Kingston Citizen Advisory Council notes

EDITOR’S NOTE: The following was culled from notes provided by Kingston Citizens’ Advisory Council secretary Mary Kulish from the KCAC meeting on Feb. 4. The next meeting of KCAC is at 7 p.m. March 4 in the Paul T. Nichols Headquarters station of North Kitsap Fire & Rescue off Miller Bay Road.

At February’s meeting of the Kingston Citizens’ Advisory Council (KCAC), co-chair Greg Platz welcomed everyone to KCAC’s new meeting place at the North Kitsap Fire & Rescue station and announced that the Kingston Open House was set for Wednesday, March 18, at the Kingston Middle School. In other business he announced that new KCAC member Tom Waggoner would be officially named by the county in February.

Tribal Canoe Journeys

Tine Jackson, who has been working for the Suquamish Tribe for 25 years, is currently working on Tribal Canoe Journeys. The theme of the Paddle to Suquamish is “Our Religion is the Tradition of Our Ancestors” and marks the 20th anniversary of the historical 1989 Paddle to Seattle, which was the first traditional intertribal canoe journey in more than 100 years from the shores of Seattle or Suquamish.

This year’s Journey is going to be held Aug. 3 – 8 in Suquamish.

Jackson said the event celebrating tribal cultures has grown over the years from 28 canoes and about 2,500 people to an expected 100 canoes this year. The tribe expects about 12,000 people to be in Suquamish for the first day of the celebration. “Those numbers take my breath away,” she said.

“Canoe Journeys are really amazing,” she said, noting they have changed the face of Indian culture in British Columbia and in Washington. Tribal people from as far away as Hawaii and New Zealand are interested in participating, she added.

“We went through so many years when we did not practice our traditional ways of life, and now we are bringing them back more and more, keeping them alive for future generations.”

Jackson said many non-Indians like to help with Canoe Journeys events so they can see and learn more about the traditional Indian ways.

She said it takes a lot of hands to set up and organize the event. For example, breakfast and dinner are served every day to the participants, tribal members, onlookers, and community members.

Suquamish will serve an estimated 70,000 meals (breakfast and dinner) during the week. Everyone will be camping in the area and bring all their supplies in and cart all supplies out, thereby leaving as small a footprint as possible.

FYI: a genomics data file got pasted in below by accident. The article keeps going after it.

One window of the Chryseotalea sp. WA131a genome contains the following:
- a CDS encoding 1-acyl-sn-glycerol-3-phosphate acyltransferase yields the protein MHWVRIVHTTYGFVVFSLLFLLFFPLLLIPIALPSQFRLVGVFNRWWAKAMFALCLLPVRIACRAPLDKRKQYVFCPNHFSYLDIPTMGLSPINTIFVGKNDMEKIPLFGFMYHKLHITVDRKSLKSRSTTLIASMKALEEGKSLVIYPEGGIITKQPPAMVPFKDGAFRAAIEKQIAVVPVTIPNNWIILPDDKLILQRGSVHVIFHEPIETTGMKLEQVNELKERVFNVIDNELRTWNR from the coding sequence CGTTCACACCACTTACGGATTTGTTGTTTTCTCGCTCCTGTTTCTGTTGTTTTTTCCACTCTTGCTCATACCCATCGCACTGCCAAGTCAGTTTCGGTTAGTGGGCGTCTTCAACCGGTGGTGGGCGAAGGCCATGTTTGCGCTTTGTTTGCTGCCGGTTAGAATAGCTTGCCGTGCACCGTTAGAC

Once all the participating tribes get into Suquamish on Aug. 3, each tribe will have a chance during the week to do a presentation, song, dance, etc. A Potlatch will be held at the end during which every participant in the event will be given a gift of thanks, as is tradition.

When KCAC members asked how they could help, Jackson said volunteer forms will be circulated and any help would be appreciated. Assistance in all forms, from parking attendants to food servers to clean-up crews, will be needed.

The Suquamish Tribe, Jackson said, is committed to making the event as environmentally respectful and sensitive as possible. Arrangements have been made to compost all food scraps. Compostable eating utensils and plates will be used. Plastic water bottles will not be used. Instead, the Tribe will distribute stainless steel water bottles and provide places to fill them. Reusable cloth grocery bags with the Suquamish logo will be given to Canoe Journeys attendees to help store and carry items.

The general public is welcome for entire celebration, Jackson said. There will be information and traditional crafts vendors in Suquamish for the week.

Local residents should note the road in and out of Suquamish will be closed to traffic the first day of the event, she said. Other logistics are still being worked out. Information on the event will be updated regularly at

County Report

Sidewalk improvements continue in Suquamish, according to Pete Sullivan, associate planner for the county. The Miller Bay Road bike path group also met and things are on track. The county has received two dozen pre-applications for site-specific work, many for industrial uses and some in West Kingston. Formal applications are due in March, and he will be able to discuss any Kingston project applications at that time.

Several KCAC members expressed their desire for the county to continue issuing quarterly reports about land use and other issues affecting Kingston. “The loss of those quarterly reports would be significant to us in KCAC and in the wider community,” council member Betsy Cooper said. Sullivan understands the importance of the reports, but also noted that lack of funding has forced the county to cut staff and resources which makes compiling such records difficult. Platz suggested that an e-mail containing news pertinent to the Kingston area could replace a formally packaged report for KCAC members. Sullivan and Platz both said they would make the council’s concerns known to Commissioner Steve Bauer.


Ferries — Walt Elliott reported a capacity crowd at the recent ferry meeting in the Community Center to discuss the revised state plan for the ferries. Major items affecting Kingston include:

1. Eliminating night service to Kingston beginning in 2011. The summer schedule would be excepted.

2. Instituting a fuel surcharge when diesel fuel costs are greater than the $2.15 per gallon projected by WSF.

3. Starting a reservation system for Kingston in 2010 – 11 with the provision that if the reservation system doesn’t manage demand, then a peak-hour fare would be assessed.

4. WSF’s plan made no mention of the town’s proposal to mitigate downtown traffic.